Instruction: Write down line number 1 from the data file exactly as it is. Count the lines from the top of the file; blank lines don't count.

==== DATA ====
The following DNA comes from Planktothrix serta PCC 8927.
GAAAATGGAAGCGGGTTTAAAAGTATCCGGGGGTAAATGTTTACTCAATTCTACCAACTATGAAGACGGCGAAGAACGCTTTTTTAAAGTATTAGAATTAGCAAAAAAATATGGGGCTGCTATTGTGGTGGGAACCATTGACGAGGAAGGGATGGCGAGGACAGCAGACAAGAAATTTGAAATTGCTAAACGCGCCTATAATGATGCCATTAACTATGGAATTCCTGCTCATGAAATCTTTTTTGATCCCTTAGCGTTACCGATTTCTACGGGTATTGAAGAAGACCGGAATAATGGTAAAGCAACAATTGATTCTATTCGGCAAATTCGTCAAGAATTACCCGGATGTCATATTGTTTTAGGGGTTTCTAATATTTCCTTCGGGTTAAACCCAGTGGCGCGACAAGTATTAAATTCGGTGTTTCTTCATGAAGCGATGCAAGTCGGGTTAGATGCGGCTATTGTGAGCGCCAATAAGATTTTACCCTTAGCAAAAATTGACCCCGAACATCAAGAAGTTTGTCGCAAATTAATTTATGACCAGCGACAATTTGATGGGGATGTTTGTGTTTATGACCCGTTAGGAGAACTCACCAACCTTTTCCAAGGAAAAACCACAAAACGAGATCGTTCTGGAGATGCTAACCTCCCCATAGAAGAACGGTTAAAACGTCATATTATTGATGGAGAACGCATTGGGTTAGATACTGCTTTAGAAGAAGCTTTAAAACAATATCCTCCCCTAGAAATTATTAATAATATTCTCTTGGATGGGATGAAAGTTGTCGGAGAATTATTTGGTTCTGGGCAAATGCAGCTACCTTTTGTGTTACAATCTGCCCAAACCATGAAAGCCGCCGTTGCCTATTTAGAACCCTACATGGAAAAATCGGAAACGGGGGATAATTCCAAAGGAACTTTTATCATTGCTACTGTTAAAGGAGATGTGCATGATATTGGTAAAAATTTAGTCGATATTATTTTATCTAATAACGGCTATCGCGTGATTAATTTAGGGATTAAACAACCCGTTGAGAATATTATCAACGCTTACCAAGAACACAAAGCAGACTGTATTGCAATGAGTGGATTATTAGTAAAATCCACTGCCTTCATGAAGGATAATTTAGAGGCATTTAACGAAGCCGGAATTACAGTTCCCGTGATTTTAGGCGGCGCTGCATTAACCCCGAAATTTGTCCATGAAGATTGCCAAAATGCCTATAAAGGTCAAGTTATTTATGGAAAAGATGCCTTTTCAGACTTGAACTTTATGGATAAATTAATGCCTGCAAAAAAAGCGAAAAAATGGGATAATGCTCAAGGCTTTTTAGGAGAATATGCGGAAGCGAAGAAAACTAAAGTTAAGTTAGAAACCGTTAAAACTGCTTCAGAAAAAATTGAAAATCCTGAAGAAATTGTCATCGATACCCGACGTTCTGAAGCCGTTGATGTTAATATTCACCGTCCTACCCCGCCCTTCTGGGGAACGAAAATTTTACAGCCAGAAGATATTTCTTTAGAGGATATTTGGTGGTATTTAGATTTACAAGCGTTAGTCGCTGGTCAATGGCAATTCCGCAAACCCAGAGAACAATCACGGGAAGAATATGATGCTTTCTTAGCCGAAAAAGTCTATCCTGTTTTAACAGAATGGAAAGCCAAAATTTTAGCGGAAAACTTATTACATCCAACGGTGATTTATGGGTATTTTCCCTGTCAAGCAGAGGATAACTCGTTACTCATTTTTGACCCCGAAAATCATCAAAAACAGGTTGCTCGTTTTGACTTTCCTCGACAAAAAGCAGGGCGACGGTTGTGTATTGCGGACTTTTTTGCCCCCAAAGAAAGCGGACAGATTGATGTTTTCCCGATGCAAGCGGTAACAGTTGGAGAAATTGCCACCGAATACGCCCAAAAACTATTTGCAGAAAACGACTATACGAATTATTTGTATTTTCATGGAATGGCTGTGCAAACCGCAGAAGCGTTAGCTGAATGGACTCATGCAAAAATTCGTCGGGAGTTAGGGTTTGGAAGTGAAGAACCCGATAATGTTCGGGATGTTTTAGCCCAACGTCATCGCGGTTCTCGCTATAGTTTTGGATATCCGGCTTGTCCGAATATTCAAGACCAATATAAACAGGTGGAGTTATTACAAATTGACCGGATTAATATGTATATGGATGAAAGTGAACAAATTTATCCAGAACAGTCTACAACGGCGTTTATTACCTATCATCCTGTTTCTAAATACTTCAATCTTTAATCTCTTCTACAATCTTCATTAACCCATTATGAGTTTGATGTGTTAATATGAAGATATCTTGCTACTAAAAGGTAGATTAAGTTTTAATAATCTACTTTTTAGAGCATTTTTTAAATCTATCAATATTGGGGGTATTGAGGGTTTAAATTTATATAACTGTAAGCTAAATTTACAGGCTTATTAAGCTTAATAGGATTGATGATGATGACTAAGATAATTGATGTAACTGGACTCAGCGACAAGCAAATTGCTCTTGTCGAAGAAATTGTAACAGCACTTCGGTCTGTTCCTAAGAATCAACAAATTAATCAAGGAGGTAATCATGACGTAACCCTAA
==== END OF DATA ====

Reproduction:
The following DNA comes from Planktothrix serta PCC 8927.